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Output Sharing Among Groups Exploiting Common Pool Resources

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Author Info

  • Stephen Schott
  • Neil Buckley
  • Stuart Mestelman
  • R. Andrew Muller

Abstract

This paper provides an experimental testing ground for an equal output-sharing partnership approach as a common pool resource (CPR) management instrument. It examines the behaviour of resource users in output-sharing partnerships of different sizes, and evaluates the impact of partnership size and the way partners are assigned on effort (extraction) levels. Experimental results are very close to Nash predictions, and confirm that group size significantly affects resource user’s effort supply. The first best solution is achieved, when resource users are privately extracting from the CPR and equally sharing their output with the socially optimal number of partners. The way partners are allocated (randomly or with the same partners over 15 periods) does not significantly affect aggregate effort contributions. Income distribution, however, is more equitable with random allocation of partners than with fixed partners.

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Bibliographic Info

Paper provided by McMaster University in its series Department of Economics Working Papers with number 2002-06.

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Length: 39 pages
Date of creation: Jun 2002
Date of revision:
Handle: RePEc:mcm:deptwp:2002-06

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References

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  1. Chan, Kenneth S. & Mestelman, Stuart & Muller, R. Andrew, 2008. "Voluntary Provision of Public Goods," Handbook of Experimental Economics Results, Elsevier.
  2. Isaac, R Mark & Walker, James M, 1988. "Communication and Free-Riding Behavior: The Voluntary Contribution Mechanism," Economic Inquiry, Western Economic Association International, vol. 26(4), pages 585-608, October.
  3. Stuart Mestelman, 2004. "Partners and strangers in non-linear public goods environments," McMaster Experimental Economics Laboratory Publications 2004-02, McMaster University.
  4. Andreoni,J. & Croson,R., 1998. "Partners versus strangers : random rematching in public goods experiments," Working papers 11, Wisconsin Madison - Social Systems.
  5. Farrell, Joseph & Scotchmer, Suzanne, 1988. "Partnerships," The Quarterly Journal of Economics, MIT Press, vol. 103(2), pages 279-97, May.
  6. Brown, Gardner, Jr, 1974. "An Optimal Program for Managing Common Property Resources with Congestion Externalities," Journal of Political Economy, University of Chicago Press, vol. 82(1), pages 163-73, Jan.-Feb..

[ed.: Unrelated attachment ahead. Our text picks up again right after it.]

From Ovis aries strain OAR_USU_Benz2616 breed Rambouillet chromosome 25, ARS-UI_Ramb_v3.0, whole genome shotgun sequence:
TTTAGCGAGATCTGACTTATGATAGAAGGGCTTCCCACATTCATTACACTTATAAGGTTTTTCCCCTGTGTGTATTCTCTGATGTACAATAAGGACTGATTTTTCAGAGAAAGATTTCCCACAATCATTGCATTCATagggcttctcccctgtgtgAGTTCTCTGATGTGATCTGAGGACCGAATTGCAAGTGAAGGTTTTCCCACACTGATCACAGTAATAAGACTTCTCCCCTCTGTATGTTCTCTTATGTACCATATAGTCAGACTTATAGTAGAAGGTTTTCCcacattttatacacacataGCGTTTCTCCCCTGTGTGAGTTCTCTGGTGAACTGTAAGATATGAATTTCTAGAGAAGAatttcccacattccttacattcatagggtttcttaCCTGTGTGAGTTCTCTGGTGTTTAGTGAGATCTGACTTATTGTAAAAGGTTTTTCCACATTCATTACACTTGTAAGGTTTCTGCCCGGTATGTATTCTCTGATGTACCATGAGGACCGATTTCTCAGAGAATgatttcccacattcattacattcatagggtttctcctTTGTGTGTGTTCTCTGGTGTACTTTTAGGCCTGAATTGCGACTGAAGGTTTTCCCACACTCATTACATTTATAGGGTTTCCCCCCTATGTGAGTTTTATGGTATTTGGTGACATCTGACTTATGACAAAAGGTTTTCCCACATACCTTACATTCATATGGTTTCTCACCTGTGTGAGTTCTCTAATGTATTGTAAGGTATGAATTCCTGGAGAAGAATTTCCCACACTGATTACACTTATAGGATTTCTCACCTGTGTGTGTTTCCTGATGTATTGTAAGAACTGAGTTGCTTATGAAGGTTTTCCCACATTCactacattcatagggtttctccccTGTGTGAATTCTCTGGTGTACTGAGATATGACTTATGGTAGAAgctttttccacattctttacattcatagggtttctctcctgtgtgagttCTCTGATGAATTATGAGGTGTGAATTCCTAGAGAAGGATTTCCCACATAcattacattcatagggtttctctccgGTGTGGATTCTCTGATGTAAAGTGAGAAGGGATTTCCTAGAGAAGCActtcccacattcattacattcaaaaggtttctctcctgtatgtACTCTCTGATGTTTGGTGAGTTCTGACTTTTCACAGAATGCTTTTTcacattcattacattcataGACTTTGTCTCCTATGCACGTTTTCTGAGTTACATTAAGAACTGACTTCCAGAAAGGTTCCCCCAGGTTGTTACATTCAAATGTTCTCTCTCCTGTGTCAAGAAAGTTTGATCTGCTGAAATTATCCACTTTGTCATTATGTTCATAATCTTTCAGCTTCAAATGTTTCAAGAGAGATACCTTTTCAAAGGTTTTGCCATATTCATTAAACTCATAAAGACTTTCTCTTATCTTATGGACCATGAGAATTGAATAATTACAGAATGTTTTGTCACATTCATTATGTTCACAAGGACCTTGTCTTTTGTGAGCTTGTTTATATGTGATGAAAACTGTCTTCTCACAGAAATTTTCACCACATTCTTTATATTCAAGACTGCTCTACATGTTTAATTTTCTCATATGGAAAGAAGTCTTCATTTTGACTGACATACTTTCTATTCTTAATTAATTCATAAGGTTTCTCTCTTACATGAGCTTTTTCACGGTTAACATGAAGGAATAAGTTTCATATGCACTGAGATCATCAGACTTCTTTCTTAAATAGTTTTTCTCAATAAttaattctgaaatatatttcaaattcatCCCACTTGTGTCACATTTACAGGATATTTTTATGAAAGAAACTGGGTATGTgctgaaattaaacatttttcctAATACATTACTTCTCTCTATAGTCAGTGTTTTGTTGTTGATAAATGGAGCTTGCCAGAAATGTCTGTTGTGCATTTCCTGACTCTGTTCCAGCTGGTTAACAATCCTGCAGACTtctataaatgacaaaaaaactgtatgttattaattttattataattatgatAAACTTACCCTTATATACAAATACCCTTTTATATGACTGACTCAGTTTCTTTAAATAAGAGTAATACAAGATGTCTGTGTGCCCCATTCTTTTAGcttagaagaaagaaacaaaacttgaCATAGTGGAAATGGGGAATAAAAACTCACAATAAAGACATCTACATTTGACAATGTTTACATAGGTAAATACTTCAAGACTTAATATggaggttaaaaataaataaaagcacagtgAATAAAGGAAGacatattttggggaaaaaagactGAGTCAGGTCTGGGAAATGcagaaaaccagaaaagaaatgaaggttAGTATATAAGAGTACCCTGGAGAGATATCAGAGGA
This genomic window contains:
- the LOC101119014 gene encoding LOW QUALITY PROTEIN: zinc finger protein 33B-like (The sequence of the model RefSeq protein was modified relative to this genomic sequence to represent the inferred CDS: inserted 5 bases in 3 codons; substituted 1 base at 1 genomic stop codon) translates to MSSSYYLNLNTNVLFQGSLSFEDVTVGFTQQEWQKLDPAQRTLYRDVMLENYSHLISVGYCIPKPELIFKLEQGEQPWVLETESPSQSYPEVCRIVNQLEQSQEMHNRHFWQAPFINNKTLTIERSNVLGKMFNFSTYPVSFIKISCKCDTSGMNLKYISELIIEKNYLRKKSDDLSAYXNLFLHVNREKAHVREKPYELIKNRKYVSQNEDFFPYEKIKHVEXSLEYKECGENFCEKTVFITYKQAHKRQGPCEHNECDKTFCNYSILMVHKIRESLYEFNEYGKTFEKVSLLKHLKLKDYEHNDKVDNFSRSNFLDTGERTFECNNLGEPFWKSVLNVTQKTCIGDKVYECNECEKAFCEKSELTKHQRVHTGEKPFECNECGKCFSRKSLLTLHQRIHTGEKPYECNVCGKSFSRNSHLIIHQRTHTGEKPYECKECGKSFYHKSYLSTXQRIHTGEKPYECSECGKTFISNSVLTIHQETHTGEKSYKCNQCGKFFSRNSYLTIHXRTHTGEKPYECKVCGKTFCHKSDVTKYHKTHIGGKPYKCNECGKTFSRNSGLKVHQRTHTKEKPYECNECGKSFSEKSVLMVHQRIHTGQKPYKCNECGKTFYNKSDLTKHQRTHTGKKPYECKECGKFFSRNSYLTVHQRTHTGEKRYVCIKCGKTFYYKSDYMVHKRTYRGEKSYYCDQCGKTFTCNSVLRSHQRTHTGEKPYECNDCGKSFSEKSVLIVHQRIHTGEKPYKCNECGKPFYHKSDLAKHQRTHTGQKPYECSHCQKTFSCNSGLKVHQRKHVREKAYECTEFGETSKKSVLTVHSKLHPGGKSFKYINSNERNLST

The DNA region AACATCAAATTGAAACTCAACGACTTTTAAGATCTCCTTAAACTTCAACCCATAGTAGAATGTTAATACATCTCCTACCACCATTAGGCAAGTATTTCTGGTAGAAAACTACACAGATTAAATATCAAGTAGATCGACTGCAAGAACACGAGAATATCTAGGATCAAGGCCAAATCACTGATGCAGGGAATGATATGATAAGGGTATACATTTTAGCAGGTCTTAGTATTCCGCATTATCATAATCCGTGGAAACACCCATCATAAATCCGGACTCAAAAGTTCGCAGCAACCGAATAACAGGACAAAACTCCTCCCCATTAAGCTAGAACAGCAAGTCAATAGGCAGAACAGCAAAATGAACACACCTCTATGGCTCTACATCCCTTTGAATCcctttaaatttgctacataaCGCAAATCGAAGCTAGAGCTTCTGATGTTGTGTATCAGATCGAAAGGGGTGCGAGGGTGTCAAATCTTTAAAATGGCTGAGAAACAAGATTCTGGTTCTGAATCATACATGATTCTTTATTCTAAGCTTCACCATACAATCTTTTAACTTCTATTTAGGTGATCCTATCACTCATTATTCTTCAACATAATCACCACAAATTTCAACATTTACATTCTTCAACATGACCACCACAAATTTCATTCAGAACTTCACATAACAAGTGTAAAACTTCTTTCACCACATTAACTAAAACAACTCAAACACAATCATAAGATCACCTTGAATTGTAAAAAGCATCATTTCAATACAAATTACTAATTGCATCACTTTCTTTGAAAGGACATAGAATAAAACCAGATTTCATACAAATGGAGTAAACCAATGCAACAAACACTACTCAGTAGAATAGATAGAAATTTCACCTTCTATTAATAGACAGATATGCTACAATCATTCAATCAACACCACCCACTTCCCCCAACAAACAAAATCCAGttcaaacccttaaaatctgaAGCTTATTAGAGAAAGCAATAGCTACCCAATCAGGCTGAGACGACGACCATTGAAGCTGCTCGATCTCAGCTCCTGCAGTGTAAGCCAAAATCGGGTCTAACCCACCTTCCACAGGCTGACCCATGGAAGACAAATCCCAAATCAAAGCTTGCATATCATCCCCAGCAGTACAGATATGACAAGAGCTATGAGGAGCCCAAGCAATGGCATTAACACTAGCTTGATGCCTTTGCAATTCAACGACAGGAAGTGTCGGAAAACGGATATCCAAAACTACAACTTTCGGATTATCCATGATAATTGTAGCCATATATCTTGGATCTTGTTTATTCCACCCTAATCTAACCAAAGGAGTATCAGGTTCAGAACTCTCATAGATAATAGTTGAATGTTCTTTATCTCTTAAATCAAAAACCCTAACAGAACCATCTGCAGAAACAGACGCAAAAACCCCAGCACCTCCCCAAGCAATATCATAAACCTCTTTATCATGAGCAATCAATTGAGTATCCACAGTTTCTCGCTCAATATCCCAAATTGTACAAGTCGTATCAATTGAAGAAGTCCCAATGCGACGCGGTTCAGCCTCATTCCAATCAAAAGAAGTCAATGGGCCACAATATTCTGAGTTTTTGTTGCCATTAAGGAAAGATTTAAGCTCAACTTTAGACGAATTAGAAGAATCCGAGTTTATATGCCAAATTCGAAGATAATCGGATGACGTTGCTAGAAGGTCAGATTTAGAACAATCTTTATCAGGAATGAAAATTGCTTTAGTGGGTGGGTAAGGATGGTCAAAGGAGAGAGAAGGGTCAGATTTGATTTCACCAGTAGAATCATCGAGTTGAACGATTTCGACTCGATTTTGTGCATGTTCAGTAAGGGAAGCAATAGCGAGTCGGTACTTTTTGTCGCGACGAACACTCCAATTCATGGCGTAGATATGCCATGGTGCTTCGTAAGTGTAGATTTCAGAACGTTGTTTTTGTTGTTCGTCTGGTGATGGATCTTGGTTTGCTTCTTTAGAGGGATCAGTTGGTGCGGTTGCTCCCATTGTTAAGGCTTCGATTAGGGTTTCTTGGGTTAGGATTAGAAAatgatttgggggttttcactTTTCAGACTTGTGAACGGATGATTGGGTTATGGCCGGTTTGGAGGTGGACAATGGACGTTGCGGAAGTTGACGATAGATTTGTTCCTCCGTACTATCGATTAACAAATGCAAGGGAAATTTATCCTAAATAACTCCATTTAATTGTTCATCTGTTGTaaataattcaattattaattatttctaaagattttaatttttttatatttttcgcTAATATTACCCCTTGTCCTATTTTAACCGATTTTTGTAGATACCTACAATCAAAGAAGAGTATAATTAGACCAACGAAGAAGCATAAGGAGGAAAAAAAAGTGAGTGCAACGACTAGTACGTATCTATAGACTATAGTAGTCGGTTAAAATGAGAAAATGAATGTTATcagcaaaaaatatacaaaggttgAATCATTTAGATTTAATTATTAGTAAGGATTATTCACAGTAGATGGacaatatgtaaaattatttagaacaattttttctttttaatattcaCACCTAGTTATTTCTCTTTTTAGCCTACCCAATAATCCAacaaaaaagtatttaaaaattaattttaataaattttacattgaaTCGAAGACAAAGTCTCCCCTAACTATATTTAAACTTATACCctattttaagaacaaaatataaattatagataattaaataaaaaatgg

7. Smith, Vernon L, 1985. "Experimental Economics: Reply," American Economic Review, American Economic Association, vol. 75(1), pages 264-72, March.
  8. Kenneth S. Chan & Stuart Mestelman & Rob Moir & R. Andrew Muller, 1998. "Heterogeneity and the Voluntary Provision of Public Goods," Department of Economics Working Papers 1998-04, McMaster University.
  9. Andreoni, James, 1988. "Why free ride? : Strategies and learning in public goods experiments," Journal of Public Economics, Elsevier, vol. 37(3), pages 291-304, December.
  10. Croson, Rachel T. A., 1996. "Partners and strangers revisited," Economics Letters, Elsevier, vol. 53(1), pages 25-32, October.
  11. Parzival Copes, 1986. "A Critical Review of the Individual Quota as a Device in Fisheries Management," Land Economics, University of Wisconsin Press, vol. 62(3), pages 278-291.
  12. Hackett Steven & Schlager Edella & Walker James, 1994. "The Role of Communication in Resolving Commons Dilemmas: Experimental Evidence with Heterogeneous Appropriators," Journal of Environmental Economics and Management, Elsevier, vol. 27(2), pages 99-126, September.
  13. Andereoni, J., 1988. "Why Free Ride? Strategies And Learning In Public Goods Experiments," Working papers 375, Wisconsin Madison - Social Systems.
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Cited by:
  1. Martin D. Heintzelman & Stephen W. Salant & Stephan Schott, 2005. "Partnerships: A Potential Solution to the Common-Property Problem but a Problem for a Antitrust Authorities," Levine's Working Paper Archive 784828000000000040, David K. Levine.
  2. Matthew J. Baker & Kurtis Swope, 2004. "Sharing, Gift-Giving, and Optimal Resource Use Incentives in Hunter-Gatherer Society," Departmental Working Papers 8, United States Naval Academy Department of Economics.

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